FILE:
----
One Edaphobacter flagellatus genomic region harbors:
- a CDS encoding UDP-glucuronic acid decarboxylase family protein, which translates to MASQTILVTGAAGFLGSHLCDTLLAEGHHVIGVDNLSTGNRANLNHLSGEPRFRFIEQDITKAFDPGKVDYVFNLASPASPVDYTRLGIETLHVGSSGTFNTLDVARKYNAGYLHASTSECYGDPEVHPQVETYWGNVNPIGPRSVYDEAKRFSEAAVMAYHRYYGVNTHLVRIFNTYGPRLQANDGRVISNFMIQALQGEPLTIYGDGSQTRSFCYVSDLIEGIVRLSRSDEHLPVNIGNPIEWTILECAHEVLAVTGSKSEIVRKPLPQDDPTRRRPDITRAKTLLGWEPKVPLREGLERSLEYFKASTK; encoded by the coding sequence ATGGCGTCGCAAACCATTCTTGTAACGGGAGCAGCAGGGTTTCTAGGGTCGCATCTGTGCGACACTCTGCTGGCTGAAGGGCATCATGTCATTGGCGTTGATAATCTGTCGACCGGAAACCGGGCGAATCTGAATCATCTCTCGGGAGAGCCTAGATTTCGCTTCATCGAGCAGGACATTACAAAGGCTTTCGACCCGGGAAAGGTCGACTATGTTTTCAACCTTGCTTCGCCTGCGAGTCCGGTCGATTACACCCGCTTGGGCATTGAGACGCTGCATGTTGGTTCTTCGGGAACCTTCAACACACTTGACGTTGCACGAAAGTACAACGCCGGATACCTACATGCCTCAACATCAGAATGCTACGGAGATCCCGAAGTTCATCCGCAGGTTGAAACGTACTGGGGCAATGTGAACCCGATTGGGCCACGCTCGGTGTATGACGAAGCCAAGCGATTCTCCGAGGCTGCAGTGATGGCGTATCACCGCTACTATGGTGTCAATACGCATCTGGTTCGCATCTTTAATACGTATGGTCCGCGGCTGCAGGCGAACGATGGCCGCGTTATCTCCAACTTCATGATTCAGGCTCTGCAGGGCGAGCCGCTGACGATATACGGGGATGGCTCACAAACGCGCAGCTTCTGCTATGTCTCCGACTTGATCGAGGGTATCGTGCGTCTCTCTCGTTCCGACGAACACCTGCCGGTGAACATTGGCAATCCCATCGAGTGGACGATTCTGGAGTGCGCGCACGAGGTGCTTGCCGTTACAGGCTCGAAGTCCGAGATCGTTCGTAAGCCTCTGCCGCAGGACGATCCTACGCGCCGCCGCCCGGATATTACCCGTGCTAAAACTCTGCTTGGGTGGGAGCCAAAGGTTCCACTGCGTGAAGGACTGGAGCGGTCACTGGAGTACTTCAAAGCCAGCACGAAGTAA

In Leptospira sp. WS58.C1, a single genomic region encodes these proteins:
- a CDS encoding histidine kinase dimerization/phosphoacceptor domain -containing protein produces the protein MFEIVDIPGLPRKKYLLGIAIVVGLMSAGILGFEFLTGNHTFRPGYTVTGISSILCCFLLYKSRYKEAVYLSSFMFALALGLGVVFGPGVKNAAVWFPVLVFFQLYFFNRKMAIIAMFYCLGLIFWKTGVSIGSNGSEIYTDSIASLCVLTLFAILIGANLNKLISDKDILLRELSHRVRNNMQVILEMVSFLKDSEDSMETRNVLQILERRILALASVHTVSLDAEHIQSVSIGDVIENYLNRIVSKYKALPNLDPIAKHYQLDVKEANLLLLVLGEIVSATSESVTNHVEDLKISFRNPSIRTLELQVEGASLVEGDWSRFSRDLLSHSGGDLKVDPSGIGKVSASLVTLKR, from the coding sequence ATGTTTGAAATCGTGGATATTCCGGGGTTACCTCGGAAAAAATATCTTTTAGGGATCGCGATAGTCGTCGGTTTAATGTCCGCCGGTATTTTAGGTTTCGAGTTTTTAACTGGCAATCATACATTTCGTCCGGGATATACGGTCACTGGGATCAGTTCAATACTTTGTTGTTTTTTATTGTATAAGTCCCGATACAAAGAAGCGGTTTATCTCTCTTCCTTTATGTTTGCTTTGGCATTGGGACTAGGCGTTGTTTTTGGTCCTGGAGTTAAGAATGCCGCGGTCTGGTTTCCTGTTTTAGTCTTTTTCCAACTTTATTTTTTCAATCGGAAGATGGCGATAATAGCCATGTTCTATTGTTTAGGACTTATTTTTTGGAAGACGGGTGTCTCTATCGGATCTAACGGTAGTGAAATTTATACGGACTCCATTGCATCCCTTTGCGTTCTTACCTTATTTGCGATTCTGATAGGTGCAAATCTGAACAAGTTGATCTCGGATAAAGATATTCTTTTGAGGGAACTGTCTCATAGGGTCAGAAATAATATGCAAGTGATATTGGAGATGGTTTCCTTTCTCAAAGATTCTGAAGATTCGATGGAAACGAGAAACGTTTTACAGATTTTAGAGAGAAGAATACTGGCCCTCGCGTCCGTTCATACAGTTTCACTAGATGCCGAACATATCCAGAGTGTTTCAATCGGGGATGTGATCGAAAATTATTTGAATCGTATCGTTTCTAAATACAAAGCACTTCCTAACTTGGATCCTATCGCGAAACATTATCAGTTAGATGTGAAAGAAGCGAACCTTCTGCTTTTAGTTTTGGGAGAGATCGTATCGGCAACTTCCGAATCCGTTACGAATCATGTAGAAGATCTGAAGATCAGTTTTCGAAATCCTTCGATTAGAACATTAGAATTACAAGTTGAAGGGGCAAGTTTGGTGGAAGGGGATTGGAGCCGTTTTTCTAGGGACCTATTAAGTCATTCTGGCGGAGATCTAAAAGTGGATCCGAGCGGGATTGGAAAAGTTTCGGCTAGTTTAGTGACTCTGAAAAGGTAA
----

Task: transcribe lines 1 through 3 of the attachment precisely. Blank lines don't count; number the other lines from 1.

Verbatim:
One Edaphobacter flagellatus genomic region harbors:
- a CDS encoding UDP-glucuronic acid decarboxylase family protein, which translates to MASQTILVTGAAGFLGSHLCDTLLAEGHHVIGVDNLSTGNRANLNHLSGEPRFRFIEQDITKAFDPGKVDYVFNLASPASPVDYTRLGIETLHVGSSGTFNTLDVARKYNAGYLHASTSECYGDPEVHPQVETYWGNVNPIGPRSVYDEAKRFSEAAVMAYHRYYGVNTHLVRIFNTYGPRLQANDGRVISNFMIQALQGEPLTIYGDGSQTRSFCYVSDLIEGIVRLSRSDEHLPVNIGNPIEWTILECAHEVLAVTGSKSEIVRKPLPQDDPTRRRPDITRAKTLLGWEPKVPLREGLERSLEYFKASTK; encoded by the coding sequence ATGGCGTCGCAAACCATTCTTGTAACGGGAGCAGCAGGGTTTCTAGGGTCGCATCTGTGCGACACTCTGCTGGCTGAAGGGCATCATGTCATTGGCGTTGATAATCTGTCGACCGGAAACCGGGCGAATCTGAATCATCTCTCGGGAGAGCCTAGATTTCGCTTCATCGAGCAGGACATTACAAAGGCTTTCGACCCGGGAAAGGTCGACTATGTTTTCAACCTTGCTTCGCCTGCGAGTCCGGTCGATTACACCCGCTTGGGCATTGAGACGCTGCATGTTGGTTCTTCGGGAACCTTCAACACACTTGACGTTGCACGAAAGTACAACGCCGGATACCTACATGCCTCAACATCAGAATGCTACGGAGATCCCGAAGTTCATCCGCAGGTTGAAACGTACTGGGGCAATGTGAACCCGATTGGGCCACGCTCGGTGTATGACGAAGCCAAGCGATTCTCCGAGGCTGCAGTGATGGCGTATCACCGCTACTATGGTGTCAATACGCATCTGGTTCGCATCTTTAATACGTATGGTCCGCGGCTGCAGGCGAACGATGGCCGCGTTATCTCCAACTTCATGATTCAGGCTCTGCAGGGCGAGCCGCTGACGATATACGGGGATGGCTCACAAACGCGCAGCTTCTGCTATGTCTCCGACTTGATCGAGGGTATCGTGCGTCTCTCTCGTTCCGACGAACACCTGCCGGTGAACATTGGCAATCCCATCGAGTGGACGATTCTGGAGTGCGCGCACGAGGTGCTTGCCGTTACAGGCTCGAAGTCCGAGATCGTTCGTAAGCCTCTGCCGCAGGACGATCCTACGCGCCGCCGCCCGGATATTACCCGTGCTAAAACTCTGCTTGGGTGGGAGCCAAAGGTTCCACTGCGTGAAGGACTGGAGCGGTCACTGGAGTACTTCAAAGCCAGCACGAAGTAA

In Leptospira sp. WS58.C1, a single genomic region encodes these proteins: